With the right political machine, anyone can become president
With the big issues of the day – jobs, Iran and Chick-fil-A – stirring up partisan passions, it’s probably the best time ever to play a computer game about running for president. So kudos go to Stardock for releasing The Political Machine 2012, a game that simulates the messy business of going after the highest office in the U.S.A. and injects it with 100 percent more humor and infinitely more bobbleheads to make it entertainment.
Actually, maybe KRS-One’s old term “edutainment” would be more apt here. You can probably learn something about what it will actually take to win the White House later this year, since it’s the goal of the game and takes just the right mix of fund-raising and message-delivering to pull off. Or you can just throw Dennis Kucinich out there against Michele Bachmann and see what happens.
The deep roster of contenders and pretenders from both parties is one of the game’s best features, as a big part of the fun comes from the match-ups. This reviewer enjoyed taking Donald Trump on a serious run as much as the all female duel pitting a Hilary Clinton/Michelle Obama(!) ticket against a Bachmann/Sarah Palin ticket. Each candidate is rated in 11 different traits like Charisma, Credibility and Intelligence, which define his or her strengths and weaknesses and provide a rough outline of how you should focus your campaign.
It’s also possible to create a candidate from scratch, distributing a pool of points to the 11 attributes and customizing your own bobblehead. We’re not just talking about your run-of-the-mill body choices either, as you can put together a pretty good facsimile of Nixon’s head with his powerful robot body from “A Head in the Polls” if so desired. That still wasn’t enough to keep my very own avatar from losing handily to Herman Cain. Alas.
That might be because I had yet to master the gameplay basics, which center around using each turn to gain visibility and connect with voters on the issues on a state-by-state basis. You have a broad set of tools that includes running ads, giving speeches, raising funds and more, but your number of actions per turn are limited by your Stamina and the amount of cash in the campaign coffers.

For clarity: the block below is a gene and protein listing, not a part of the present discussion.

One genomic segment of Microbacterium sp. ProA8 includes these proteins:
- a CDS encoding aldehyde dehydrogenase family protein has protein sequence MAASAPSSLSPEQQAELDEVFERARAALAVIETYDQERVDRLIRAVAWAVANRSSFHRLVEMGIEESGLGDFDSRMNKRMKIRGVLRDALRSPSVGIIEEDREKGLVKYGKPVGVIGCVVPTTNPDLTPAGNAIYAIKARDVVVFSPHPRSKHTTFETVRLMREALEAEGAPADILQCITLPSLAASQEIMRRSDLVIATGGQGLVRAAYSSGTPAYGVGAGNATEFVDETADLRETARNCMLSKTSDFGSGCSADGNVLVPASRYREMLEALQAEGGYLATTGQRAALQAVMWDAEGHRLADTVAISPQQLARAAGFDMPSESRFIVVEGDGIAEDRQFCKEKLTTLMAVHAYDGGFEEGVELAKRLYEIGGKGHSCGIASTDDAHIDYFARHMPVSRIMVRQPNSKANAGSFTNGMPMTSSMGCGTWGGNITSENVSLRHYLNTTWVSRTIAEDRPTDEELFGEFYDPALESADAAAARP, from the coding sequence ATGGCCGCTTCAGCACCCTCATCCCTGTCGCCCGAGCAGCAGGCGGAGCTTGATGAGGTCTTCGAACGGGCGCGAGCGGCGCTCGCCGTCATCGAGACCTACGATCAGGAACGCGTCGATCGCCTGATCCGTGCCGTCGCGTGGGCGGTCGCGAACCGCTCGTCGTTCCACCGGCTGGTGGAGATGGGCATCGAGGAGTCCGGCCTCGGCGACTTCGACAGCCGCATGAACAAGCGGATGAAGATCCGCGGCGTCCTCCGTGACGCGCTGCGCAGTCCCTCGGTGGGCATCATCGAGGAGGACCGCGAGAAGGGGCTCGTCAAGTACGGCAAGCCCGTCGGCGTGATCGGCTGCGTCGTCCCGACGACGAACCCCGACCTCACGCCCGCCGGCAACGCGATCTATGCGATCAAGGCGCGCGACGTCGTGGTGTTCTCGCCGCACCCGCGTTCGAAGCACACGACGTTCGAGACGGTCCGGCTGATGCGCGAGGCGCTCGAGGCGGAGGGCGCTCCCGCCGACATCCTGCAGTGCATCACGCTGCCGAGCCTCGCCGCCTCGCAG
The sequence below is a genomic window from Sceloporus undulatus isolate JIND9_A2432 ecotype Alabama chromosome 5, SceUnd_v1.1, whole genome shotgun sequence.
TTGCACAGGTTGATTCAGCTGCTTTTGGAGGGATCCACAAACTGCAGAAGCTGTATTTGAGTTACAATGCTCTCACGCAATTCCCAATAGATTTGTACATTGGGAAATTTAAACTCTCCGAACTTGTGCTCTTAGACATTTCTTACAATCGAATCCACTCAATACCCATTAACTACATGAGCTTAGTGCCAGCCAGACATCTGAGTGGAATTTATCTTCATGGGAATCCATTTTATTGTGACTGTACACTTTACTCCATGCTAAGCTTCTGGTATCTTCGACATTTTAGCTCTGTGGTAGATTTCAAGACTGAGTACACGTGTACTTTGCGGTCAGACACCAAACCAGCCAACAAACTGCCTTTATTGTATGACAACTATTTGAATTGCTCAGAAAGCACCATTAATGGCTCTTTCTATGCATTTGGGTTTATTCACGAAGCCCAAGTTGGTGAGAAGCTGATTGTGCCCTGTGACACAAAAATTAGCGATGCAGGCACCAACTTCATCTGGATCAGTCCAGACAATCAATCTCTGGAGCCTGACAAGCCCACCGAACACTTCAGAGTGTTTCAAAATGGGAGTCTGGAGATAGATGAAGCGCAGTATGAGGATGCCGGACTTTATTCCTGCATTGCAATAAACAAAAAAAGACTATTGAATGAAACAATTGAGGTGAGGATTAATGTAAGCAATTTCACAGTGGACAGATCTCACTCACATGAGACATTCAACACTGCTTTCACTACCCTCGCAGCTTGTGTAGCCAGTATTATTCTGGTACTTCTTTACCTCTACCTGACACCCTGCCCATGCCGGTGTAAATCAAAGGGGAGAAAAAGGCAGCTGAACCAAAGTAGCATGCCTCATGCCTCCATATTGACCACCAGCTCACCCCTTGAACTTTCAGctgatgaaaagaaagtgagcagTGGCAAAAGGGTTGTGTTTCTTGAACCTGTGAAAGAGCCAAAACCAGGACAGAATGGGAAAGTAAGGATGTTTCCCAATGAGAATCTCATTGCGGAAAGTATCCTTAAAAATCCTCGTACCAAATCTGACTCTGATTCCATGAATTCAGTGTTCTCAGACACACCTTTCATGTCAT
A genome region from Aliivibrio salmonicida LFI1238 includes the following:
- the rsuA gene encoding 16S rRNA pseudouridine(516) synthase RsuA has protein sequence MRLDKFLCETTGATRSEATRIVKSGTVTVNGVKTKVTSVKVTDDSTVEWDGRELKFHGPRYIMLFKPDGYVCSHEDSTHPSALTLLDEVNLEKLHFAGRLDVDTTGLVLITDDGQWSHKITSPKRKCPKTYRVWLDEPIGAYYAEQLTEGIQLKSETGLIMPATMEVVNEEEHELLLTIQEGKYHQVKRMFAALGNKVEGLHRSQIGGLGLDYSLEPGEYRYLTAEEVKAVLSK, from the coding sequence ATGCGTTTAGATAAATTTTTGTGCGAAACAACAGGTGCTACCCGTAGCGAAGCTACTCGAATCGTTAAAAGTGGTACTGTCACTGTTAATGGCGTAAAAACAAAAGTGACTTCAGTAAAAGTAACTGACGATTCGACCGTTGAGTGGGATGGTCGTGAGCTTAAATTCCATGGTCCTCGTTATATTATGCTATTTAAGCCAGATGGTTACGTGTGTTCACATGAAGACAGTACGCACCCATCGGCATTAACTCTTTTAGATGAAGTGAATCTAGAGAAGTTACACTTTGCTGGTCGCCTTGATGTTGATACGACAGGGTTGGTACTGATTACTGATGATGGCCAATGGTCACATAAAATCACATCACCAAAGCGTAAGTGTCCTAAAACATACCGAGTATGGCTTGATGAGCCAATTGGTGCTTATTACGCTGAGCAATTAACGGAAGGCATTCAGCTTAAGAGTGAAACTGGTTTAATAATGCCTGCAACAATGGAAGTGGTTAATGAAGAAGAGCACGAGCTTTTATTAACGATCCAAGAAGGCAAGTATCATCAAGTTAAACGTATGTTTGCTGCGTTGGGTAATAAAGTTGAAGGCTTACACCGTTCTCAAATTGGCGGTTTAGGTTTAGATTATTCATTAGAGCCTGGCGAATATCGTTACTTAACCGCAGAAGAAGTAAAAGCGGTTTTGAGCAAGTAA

Three sets of structures can also be built in each state: Campaign Headquarters to generate cash, Consulting Offices to build up Political Capital and Outreach Centers to increase Clout. A balance of all three is ideal, as Political Capital allows you to summon various types of Operatives that can help your campaign or hinder your opponent, while Clout can win you endorsements from special interest groups that can assist you in moving the needle on certain issues at a national level. In a nice twist, you can choose to win endorsements from groups that wouldn’t normally align with your party (though for an increased Clout cost) if you feel it’s worth the risk of alienating your base. Maybe Al Gore really would have won if he could have had the blessing of the NRA instead of the NOW.
Randomness arrives in the form of mystery players who could be a blessing or curse, only revealing their true colors once you reveal them on the map. You’ll also have interview opportunities on barely disguised versions of real life programs to attempt to rally independent voters to your side.
After you grasp the fundamentals, it’s a matter of figuring out how to best use your candidates strengths to succeed, assisted by polling, demographic and strategic information. Just like in a real presidential race, it’s a must to zero in on enough winnable states to clear the magic number of 270 electoral states, and it’s advisable to punt lost causes to fight the good fight elsewhere. Halfway through the campaign, you’ll choose a running mate, and your VP pick can be sent wherever needed to aid the effort in a specific state and all bordering states.
Campaigns can be set to several different lengths, but medium (41 turns) seems to offer the best challenge while avoiding the monotony that can set in during longer games when most battles are decided well before the end. Difficulty and starting funds can be adjusted and certain state values can be randomized, but it still would have been great if the 2012 crew could battle it out in previous elections or great presidents from the past were unleashed in modern times. An online mode offers a whole different challenge from human opponents, though there have been complaints of multiplayer glitches on the game’s forums.
In the end, though, it’s really the cast of characters and the particular state of dysfunction that characterizes American politics at this exact moment in time that makes The Political Machine 2012 a worthwhile diversion. And if that statement sounds like a contradiction, you’re just going to have to do what we grudgingly do with our elected leaders and trust me.